- E-paper Device Maker Folds
SOUTHAMPTON, England, July 20, 2009 – Polymer Vision, maker of the rollable e-paper display Readius, has folded, according to media reports.
The Southern Daily Echo reported that Polymer Vision has filed for protection under Chapter 11 bankruptcy and has shuttered its offices at the Millbrook Technology Campus on the 16-acre NXP Semiconductors site near Southampton, putting 50 people out of work.
The Readius began as a 5-in. rollable greyscale display that would provide 30 continuous hours of reading time and folds in to become the size of a cell phone. Later features were added to give it mobile phone capabilities, such as 3.5G high-speed connnectivity. Prototypes of the device were shown at the last two Mobile World congresses, but the e-reader never appeared on the market.
The buzz, and demand, for electronic paper displays was dominated by the Amazon Kindle, which sold out in less than 6 hours when it was first introduced in November 2007 and was kept out of stock for the next five months through buyer demand. Several new models of the device were released earlier this year, including the Kindle DX, which has an accelerometer that automatically changes the display from portrait to landscape when the e-book is rotated 90°.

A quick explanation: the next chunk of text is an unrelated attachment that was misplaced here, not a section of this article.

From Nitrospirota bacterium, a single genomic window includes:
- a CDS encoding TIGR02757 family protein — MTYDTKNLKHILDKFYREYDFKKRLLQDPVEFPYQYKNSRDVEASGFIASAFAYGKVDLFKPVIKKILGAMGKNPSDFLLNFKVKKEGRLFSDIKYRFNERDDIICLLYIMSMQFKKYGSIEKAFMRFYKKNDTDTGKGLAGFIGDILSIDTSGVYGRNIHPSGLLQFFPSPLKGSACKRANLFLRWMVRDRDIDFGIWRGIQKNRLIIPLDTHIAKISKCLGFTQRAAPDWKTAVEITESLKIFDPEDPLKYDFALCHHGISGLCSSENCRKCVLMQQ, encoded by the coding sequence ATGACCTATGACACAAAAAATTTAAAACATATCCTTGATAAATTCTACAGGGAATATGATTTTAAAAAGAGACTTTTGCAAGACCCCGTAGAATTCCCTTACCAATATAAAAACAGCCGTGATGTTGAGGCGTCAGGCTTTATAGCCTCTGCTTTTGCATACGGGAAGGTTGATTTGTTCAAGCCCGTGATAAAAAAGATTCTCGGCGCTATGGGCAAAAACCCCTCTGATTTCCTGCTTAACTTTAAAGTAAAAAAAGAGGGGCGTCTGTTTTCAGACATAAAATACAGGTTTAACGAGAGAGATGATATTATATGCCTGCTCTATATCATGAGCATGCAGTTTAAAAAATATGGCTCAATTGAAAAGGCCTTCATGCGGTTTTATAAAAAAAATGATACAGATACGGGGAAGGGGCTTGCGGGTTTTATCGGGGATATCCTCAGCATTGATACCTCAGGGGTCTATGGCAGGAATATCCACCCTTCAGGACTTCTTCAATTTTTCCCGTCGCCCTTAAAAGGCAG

In the meantime, Eindhoven, Netherlands-based Polymer Vision, a spinoff of Royal Philips Electronics NV, continued to struggle to get financing to bring the Readius to market.
In April 2009, Wired magazine reported on its Web site that Polymer Vision had missed its projected launch date and might not launch at all if the company didn’t get an infusion of cash.
“Our whole supply chain is in place, but the device is not in market because, like many other companies, we have had financial difficulties,” CEO Karl McGoldrick told Wired. “The last nine months have been very difficult for young companies. This product should have been out in the market last year. It is really frustrating.”
He was talking to a few investors to refinance and get new funding, McGoldrick told Wired, and was confident of closing a deal in the next few weeks.
“We are ready to go into production, but all depends on exactly when the funding comes through,” he said in April. “Our display is perfect, and the device is solid. People look at rollable displays as something in the future, but it’s here, and we have it.”
Polymer Vision’s receivers were called in July 7 and employees laid off, according to media reports. There has been no word yet on what will happen to the company’s technology.
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